Maybe you can comment on this: I have been struck by the "terseness" of the 75 OS, for example the inability to catalog ROM modules or display program lines containing non-present XROM references, both of which I believe the 71 can do. Is this because of the limited addressing range of the Series 80 type CPU in the 75 vs. the 512 KB addressing range of the 71's CPU? In other words, is that distinction the reason the 75 didn't have a bigger OS ROM (possibly via page swapping) or is it the fact that it's design took place earlier, when larger ROMs would have had a big impact on cost? Or is it just that the 75 is meant to be a computer user's system as opposed to an engineer's system (as the 71 can certainly be described).


Boy, you are really testing the old memory cells. I think most of this is correct, but that was 20-odd years ago.

By today's standards, "terse" is an understatement. The HP-75 had a maximum address space of 64KB -- you can't sneeze in that much space these days, let alone write an entire OS. And that space includes the RAM!

The address space was allocated thusly -- 32K of fixed ROM for all those "gotta be there" routines. 8K of swappable ROM, 16K of RAM and 8K of optional RAM. The final system had 48K of ROM, so two 8K segements swapped in and out of the 8K window -- along with every plugin ROM (all of those having 1 or more 8K chunks).

When code in a swap ROM wanted to call something in the 32K block things worked pretty easily. When code in the 32K block wanted to call a routine in a swap ROM, it had to make sure the right ROM was enabled, but it still wasn't too bad. But when a swap ROM wanted to call another swap ROM things started to get interesting -- there's a reason why we had routines with names like xyzzy and plugh. I'll leave it as an exercise to the reader to imagine what it's like when you are several layers deep into this swapping business.

So -- yes, the limited address space caused a lot of problems and yes, fixing that in hardware was outside the realm of yesterday's reality, because of costs, scheduling and so on -- it would have required redesigning the CPU (which was a custom chip). Physical size was another big issue -- an 8K ROM was a LOT bigger in those days.

The 71 project started about 3 years after the 75, with all the benefits of improved technology and learning from previous mistakes.

As far as listing program lines linked to missing ROMS -- the 75 ROMS had the parse table (ASCII listing of keywords, used to parse input and "decompile" tokens for listings) stored at the head of each ROM. As a result, it was pretty much impossible to display a program line if the ROM wasn't plugged in.

As far as a ROM catalog, that could have been done, but wasn't because we needed the room for more important things.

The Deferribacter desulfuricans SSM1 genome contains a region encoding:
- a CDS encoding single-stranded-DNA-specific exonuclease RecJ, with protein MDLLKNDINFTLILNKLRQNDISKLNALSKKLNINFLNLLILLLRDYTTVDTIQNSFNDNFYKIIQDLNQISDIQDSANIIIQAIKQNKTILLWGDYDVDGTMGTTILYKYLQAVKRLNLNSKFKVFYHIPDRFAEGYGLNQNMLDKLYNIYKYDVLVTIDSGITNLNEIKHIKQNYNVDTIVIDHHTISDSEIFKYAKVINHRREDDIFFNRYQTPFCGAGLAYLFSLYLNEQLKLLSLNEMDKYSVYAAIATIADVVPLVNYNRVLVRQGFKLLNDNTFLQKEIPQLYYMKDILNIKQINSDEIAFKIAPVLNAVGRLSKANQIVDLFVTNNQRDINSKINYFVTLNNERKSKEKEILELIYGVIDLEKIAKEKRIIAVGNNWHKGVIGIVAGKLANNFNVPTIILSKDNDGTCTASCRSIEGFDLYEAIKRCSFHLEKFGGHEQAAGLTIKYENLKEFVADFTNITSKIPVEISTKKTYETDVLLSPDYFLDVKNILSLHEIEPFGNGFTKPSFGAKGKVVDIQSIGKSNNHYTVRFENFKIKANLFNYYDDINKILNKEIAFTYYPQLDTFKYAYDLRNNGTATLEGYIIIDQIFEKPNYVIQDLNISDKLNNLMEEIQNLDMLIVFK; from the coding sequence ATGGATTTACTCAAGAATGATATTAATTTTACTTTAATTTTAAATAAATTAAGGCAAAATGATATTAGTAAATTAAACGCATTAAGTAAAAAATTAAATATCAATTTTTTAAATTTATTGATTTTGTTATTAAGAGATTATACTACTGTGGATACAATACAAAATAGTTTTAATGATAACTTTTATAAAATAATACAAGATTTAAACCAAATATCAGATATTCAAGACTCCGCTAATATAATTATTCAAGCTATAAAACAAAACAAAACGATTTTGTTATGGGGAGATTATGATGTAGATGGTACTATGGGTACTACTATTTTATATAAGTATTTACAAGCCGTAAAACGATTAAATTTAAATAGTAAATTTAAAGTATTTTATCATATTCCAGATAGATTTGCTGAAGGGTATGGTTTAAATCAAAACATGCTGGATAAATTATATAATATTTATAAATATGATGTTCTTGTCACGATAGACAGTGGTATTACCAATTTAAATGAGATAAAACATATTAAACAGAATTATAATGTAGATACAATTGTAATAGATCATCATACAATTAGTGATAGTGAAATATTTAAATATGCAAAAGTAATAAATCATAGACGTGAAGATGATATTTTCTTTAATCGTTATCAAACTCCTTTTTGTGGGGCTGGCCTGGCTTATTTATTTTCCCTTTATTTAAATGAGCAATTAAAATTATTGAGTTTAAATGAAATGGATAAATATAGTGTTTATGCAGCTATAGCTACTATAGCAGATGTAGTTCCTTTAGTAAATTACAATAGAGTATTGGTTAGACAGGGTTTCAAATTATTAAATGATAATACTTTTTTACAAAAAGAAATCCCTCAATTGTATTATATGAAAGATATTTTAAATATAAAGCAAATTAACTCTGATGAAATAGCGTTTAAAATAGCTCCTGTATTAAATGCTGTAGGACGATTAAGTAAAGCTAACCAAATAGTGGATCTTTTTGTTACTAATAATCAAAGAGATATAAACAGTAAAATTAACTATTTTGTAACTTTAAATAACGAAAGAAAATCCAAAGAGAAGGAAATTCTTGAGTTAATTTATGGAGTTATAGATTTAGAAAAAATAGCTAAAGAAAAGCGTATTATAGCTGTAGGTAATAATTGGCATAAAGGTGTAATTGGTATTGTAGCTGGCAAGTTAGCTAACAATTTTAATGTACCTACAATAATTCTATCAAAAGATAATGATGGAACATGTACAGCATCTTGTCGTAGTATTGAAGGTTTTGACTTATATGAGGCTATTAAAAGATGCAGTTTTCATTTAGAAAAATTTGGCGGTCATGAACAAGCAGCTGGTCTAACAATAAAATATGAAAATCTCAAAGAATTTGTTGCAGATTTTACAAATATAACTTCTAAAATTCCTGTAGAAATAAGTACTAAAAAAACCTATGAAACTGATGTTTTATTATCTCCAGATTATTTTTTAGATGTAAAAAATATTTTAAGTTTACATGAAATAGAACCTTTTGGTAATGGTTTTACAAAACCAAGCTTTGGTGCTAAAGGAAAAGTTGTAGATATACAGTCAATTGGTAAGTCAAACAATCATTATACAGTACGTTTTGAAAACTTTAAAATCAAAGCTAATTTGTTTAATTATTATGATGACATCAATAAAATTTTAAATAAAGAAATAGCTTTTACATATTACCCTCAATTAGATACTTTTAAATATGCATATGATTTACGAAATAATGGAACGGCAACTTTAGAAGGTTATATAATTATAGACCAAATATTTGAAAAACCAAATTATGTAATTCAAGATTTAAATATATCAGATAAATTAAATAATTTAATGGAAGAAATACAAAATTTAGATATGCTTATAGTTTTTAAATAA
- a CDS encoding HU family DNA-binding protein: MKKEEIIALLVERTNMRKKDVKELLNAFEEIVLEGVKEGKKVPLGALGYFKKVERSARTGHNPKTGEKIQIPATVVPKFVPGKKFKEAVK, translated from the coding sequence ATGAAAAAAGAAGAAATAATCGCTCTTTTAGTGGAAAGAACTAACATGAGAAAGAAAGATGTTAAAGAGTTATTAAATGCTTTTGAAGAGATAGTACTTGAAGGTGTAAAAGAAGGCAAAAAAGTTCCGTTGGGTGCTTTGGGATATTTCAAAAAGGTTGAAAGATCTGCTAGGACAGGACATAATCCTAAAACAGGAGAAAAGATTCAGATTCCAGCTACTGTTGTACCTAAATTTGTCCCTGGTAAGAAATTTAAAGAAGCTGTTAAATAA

Somewhere, floating around the internet, there are copies of the HELP LEX file I wrote long ago, which does do a catalog of any and all ROMS in the machine. (No, I can't send you a copy, I have yet to get that old stuff into a form that is communicable in today's world -- it's on my todo list, just after ...)


Thanks for all the answers! I understand Dave Hicks has lots of notes detailing the 75 design that are very interesting and fun to read, maybe they will make their way onto the CD's - or DVD - or ExD! - one day.

Regarding the missing ROM references, I understand why they can't be listed explicitly but the 41 (at least, I'm not sure about the 71) displays them as "XROM xxyy" so you can figure out which ROM is missing. Not only does the 75 not do this, it won't display any part of a program line that contains such a reference (it just beeps and says there's a ROM missing). Since the line might contain other statements, you can miss a lot if a ROM is missing!

I think your HELP LEX file is on the SwapDisks and one way or another, I'm going to get them so I can use them! (I have a few that I got from EduCalc years ago.) The SwapDisks are on the HP Museum FTP site in two forms: separate LIF files, and images of the complete disks that Tony Duell made, along with Linux utilities to reconstitute the disks.

It's the files on the SwapDisks that prompt my question about missing ROMs: many of the HP75 programs on the SwapDisks and the PPC Journal need the I/O ROM and when it is missing, it is very hard to work around it because of the "quiet". But if all goes well, I'll have an I/O ROM soon and all will be revealed!

I'm not complaining, just curious. I like all the calculating machines HP made and I understand nothing is perfect, the world is full of limitations. I think the uniqueness of each HP model (along with the consistency of the RPN operation in those models) is what makes them so interesting - you get the feeling that people sweated over the details trying squeeze in a little more value. I applaud the effort!

Thanks again.


I seem to recall that the 75 (which I love, by the way) was pretty much compatible (at leas tin thinking about doing stuff) with the series80 machines.

If maintaining some - if not code compatibility, at least style compatiblity- with the series 80 machines was desirable, it would help to explain some of the design choices.


Maybe the name will be molded into the slide-on cover.

I doubt it. According to my grapevine, for environmental reasons, and not at all in order to keep costs low, the RFsqe9S+UoTweb2 will come with three sheets of multi-coloured Saran Wrap (a.k.a. 'cling film') in place of a cover.

Unless they're planning to use the documentation that will be printed on these sheets as the identification for the calculator, of course.